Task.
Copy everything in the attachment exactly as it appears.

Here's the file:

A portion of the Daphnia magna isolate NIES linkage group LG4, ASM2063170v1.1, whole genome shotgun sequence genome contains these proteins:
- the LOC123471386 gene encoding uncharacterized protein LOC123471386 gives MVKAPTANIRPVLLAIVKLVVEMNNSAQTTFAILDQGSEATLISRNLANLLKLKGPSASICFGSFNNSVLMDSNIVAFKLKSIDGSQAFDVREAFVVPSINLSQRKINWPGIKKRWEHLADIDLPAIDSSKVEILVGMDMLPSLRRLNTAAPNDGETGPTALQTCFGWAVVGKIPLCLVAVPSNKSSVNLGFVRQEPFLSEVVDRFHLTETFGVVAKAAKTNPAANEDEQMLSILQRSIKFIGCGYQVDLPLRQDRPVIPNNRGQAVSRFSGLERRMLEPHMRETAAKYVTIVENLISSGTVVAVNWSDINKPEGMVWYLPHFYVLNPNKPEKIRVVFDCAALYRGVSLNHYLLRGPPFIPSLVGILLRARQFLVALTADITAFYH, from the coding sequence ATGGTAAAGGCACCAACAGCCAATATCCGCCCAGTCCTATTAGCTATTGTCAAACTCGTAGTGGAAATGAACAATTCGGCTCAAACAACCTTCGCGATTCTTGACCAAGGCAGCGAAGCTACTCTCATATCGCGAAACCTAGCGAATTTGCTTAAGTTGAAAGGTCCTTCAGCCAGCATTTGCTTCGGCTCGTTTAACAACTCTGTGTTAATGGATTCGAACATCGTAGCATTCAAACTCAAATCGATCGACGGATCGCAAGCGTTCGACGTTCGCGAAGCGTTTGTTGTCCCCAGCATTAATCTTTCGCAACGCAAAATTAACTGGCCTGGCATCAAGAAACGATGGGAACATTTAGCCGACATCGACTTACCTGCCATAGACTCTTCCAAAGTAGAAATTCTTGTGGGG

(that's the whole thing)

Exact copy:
A portion of the Daphnia magna isolate NIES linkage group LG4, ASM2063170v1.1, whole genome shotgun sequence genome contains these proteins:
- the LOC123471386 gene encoding uncharacterized protein LOC123471386 gives MVKAPTANIRPVLLAIVKLVVEMNNSAQTTFAILDQGSEATLISRNLANLLKLKGPSASICFGSFNNSVLMDSNIVAFKLKSIDGSQAFDVREAFVVPSINLSQRKINWPGIKKRWEHLADIDLPAIDSSKVEILVGMDMLPSLRRLNTAAPNDGETGPTALQTCFGWAVVGKIPLCLVAVPSNKSSVNLGFVRQEPFLSEVVDRFHLTETFGVVAKAAKTNPAANEDEQMLSILQRSIKFIGCGYQVDLPLRQDRPVIPNNRGQAVSRFSGLERRMLEPHMRETAAKYVTIVENLISSGTVVAVNWSDINKPEGMVWYLPHFYVLNPNKPEKIRVVFDCAALYRGVSLNHYLLRGPPFIPSLVGILLRARQFLVALTADITAFYH, from the coding sequence ATGGTAAAGGCACCAACAGCCAATATCCGCCCAGTCCTATTAGCTATTGTCAAACTCGTAGTGGAAATGAACAATTCGGCTCAAACAACCTTCGCGATTCTTGACCAAGGCAGCGAAGCTACTCTCATATCGCGAAACCTAGCGAATTTGCTTAAGTTGAAAGGTCCTTCAGCCAGCATTTGCTTCGGCTCGTTTAACAACTCTGTGTTAATGGATTCGAACATCGTAGCATTCAAACTCAAATCGATCGACGGATCGCAAGCGTTCGACGTTCGCGAAGCGTTTGTTGTCCCCAGCATTAATCTTTCGCAACGCAAAATTAACTGGCCTGGCATCAAGAAACGATGGGAACATTTAGCCGACATCGACTTACCTGCCATAGACTCTTCCAAAGTAGAAATTCTTGTGGGG